This omnibus brings together, for the first time, three well-known works on the history and culture of one of India's premier cities during colonial rule. Together they examine the complex relationship between the British and the Nawabi, which resulted in the legendary 'pomp and refinement' of Lucknow.
Lucknow: The Last Phase of an Oriental Culture by Abdul Halim Sharar (1860-1926) is the translation of a collection of essays which first appeared in the journal Dil Gudaz in Urdu from 1913 onwards. The essays describe the culture and way of life of the people of Lucknow during the nineteenth and early twentieth centuries. This classic work has long been recognized as the most authentic and circumstantial account of its subject.
In A Fatal Friendship: The Nawabs, the British and the City of Lucknow, Rosie Llewellyn-Jones examines the fascinating interaction between two cultures--the Britisb and the Nawabi. Besides touching on the political aspects of Nawabi rule in the province of Oudh, the author discusses the ethos and architecture of Lucknow in its heydey: between the period of the first Nawab in the early eighteenth century, and the last Nawab who was deposed by the British in 1856.
The Making of Colonial Lucknow challenges conventional views about the extent of British intervention in India after the Mutiny. Veena Talwar Oldenburg contends that the supposedly neutral political, economic, and physical changes made in the city at that time constituted an aggressive attempt at controlling the population. Positing the reconstruction of Lucknow as a paradigm of urbanization in the mid-nineteenth century colonial setting, the author suggests that such changes continue to be accepted by Indian administrators even today.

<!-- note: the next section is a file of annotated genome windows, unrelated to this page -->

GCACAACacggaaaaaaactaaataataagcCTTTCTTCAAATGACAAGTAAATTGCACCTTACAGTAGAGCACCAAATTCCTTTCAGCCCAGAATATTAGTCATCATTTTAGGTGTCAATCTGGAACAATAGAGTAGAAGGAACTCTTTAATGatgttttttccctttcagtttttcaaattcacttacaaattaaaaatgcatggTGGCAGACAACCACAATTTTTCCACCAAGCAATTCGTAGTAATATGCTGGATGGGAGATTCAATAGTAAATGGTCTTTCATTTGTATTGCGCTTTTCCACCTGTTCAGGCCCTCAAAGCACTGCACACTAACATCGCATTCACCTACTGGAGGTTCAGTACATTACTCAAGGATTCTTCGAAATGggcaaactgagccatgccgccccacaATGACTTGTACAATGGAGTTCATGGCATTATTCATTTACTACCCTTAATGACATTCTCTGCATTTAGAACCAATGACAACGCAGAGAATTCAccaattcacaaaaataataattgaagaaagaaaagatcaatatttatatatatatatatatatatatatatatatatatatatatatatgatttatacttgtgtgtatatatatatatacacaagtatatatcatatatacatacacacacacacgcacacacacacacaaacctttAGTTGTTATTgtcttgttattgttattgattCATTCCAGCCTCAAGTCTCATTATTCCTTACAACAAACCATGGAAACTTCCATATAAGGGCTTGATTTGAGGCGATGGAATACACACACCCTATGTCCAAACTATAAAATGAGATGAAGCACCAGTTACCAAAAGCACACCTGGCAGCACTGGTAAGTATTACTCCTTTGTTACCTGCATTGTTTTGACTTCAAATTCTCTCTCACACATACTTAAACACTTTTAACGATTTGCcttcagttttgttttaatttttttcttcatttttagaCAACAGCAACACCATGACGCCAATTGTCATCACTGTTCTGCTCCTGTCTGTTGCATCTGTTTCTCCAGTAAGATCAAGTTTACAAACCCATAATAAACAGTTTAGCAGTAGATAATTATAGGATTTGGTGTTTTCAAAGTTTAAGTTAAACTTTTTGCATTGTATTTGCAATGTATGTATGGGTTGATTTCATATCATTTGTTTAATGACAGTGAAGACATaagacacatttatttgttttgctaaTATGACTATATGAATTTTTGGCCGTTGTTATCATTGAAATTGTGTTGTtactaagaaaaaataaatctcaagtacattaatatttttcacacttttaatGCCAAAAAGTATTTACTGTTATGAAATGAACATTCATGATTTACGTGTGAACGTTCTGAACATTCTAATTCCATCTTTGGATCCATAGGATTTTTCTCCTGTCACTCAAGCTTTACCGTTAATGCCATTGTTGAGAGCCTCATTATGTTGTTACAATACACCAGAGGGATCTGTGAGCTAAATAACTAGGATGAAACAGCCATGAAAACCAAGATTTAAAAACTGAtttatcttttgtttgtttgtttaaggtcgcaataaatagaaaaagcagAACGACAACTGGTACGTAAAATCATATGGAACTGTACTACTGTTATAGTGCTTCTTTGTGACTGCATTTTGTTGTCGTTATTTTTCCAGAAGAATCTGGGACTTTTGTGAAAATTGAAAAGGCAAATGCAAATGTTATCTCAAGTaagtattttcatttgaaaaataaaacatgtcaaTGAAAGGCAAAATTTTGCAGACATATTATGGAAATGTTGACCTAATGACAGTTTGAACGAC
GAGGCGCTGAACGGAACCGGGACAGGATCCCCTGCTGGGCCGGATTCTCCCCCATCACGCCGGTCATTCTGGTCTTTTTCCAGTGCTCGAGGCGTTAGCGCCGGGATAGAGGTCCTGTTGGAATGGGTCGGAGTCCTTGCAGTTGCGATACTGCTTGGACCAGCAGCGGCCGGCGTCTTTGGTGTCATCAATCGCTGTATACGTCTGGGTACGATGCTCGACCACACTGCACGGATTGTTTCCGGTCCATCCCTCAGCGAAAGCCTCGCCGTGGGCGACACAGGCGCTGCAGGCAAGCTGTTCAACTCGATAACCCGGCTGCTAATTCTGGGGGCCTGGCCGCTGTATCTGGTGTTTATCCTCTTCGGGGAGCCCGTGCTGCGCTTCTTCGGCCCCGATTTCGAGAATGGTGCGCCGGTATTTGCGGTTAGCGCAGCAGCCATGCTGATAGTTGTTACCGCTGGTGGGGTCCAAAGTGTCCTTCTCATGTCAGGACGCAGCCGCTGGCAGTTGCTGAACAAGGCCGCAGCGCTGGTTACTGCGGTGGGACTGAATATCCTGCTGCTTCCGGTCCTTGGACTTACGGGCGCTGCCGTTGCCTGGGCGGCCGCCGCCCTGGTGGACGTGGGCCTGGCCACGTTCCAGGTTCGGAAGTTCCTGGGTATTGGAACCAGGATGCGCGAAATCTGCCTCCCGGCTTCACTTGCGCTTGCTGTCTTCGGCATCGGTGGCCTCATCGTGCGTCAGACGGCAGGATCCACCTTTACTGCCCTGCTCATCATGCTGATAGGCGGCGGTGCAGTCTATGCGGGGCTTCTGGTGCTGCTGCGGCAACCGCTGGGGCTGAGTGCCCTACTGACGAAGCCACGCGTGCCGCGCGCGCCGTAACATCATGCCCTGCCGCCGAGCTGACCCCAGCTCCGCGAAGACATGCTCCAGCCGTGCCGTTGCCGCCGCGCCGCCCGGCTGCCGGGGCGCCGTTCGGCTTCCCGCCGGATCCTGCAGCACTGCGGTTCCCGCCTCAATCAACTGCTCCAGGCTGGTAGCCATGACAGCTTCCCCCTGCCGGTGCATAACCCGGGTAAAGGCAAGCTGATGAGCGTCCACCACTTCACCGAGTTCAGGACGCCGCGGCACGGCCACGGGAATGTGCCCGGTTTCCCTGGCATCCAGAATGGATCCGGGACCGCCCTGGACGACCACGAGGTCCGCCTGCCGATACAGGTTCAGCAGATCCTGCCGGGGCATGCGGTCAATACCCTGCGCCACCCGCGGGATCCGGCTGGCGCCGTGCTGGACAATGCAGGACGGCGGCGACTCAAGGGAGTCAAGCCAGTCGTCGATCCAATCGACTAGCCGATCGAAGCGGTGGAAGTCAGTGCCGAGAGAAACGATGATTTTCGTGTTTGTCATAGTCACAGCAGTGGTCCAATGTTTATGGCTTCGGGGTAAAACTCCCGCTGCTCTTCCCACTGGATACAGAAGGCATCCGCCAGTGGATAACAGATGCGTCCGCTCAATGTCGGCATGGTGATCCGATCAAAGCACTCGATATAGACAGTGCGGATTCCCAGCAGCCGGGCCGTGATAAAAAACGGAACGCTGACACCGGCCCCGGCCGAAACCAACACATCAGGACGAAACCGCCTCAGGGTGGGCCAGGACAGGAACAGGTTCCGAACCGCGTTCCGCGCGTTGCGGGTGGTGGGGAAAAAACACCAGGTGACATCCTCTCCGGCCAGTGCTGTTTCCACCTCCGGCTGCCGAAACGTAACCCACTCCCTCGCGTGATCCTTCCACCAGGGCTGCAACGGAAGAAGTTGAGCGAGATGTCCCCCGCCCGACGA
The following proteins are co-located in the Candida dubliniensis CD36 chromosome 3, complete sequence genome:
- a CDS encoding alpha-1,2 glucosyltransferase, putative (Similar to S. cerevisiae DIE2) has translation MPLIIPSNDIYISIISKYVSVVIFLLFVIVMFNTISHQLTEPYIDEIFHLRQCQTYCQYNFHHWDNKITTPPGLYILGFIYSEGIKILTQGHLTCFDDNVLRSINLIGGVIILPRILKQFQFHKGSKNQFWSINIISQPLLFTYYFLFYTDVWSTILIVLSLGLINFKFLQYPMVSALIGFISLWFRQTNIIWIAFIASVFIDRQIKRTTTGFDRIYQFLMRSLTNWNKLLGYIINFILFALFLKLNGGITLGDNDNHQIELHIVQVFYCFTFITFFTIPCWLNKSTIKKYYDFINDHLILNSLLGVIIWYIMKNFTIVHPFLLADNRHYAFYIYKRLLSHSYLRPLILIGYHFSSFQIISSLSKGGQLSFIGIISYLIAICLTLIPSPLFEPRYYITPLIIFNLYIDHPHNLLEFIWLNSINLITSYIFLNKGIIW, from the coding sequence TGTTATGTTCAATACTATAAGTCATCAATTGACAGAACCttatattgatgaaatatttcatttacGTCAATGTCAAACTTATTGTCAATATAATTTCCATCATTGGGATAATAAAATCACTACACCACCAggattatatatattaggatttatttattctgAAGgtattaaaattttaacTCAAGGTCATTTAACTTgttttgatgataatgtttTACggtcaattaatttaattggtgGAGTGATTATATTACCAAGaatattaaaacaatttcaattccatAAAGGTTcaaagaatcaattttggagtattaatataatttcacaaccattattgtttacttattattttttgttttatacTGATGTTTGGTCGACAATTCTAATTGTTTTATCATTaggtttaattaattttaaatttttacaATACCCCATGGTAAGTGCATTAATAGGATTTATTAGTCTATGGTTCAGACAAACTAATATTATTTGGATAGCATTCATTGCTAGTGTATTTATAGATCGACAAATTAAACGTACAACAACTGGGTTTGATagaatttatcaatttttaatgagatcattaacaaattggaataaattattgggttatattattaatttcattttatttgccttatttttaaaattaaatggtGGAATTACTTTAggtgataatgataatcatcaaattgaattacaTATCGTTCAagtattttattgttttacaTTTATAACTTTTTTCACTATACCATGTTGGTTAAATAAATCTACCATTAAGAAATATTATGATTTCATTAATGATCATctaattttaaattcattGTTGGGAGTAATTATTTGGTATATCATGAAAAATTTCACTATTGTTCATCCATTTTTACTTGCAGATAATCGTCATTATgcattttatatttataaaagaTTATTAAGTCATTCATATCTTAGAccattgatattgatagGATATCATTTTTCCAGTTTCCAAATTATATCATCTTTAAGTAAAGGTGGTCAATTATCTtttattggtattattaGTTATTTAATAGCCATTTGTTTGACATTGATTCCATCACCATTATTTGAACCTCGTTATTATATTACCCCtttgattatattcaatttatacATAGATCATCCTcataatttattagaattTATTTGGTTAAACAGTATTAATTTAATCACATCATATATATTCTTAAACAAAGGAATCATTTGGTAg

Taken together, these three well-researched books provide different yet complementary points of view on the history and culture of Lucknow at a time when the city and its court saw the late Mughal civilization reach the peak of its splendour and sophistication.
In Prefaces written especially for this edition, the authors situate their works in today's context, thus underlining their continuing relevance.
Abdul Halim Sharar (1869-1926) was an essayist and historian of Lucknow. His writings have been translated and edited by (the late) Colonel E. S. Harcourt who served in the British army and lived for many years in Lucknow; and Dr. Fakhir Hussain who belongs to an eminent literary family of Lucknow, and whose most prominent members are discussed by Sharar in the present work.
Rosie Llewellyn-Jones is Archives, Records and Conferments Officer at South Bank University, London.
Veena Talwar Oldenburg is Professor of History at Baruch College and The Graduate Centre of The City University of New York.
Like all civilizations, the Indo-Mughal was grounded in a powerful set of ideas related to a specific social context. These ideas, expressed in institutions, ceremonies, ritual and language, underlined a markedly class-based society that, however unrepresentative and elitist, was in itself cohesive and harmonious. But inevitably, such a civilization could not remain static. New forces emerged, old ideas were challenged and the framework of the established order was disturbed. It is on this period of Indo-Muslim civilization, at its zenith which was also its last phase, when its centre was transferred from Delhi to Lucknow that the present work concentrates. In Lucknow: The Last Phase of an Oriental Culture, the essayist, historian and novelist Abdul Halim Sharar (1860-1926), himself a native of Lucknow, describes in detail many aspects of this civilization and particularly its more tangible manifestations in everyday life. In effect, he also deals with the religious, political and socio-economic patterns on which it was based; and the power of those ideas which provided its vitality. Whatever aspects he is dealing with, he makes the importance of the underlying ideas very clear. When they were powerful, so was the society embodying them; when they declined, so also did the society, though of course there were many other contributory factors.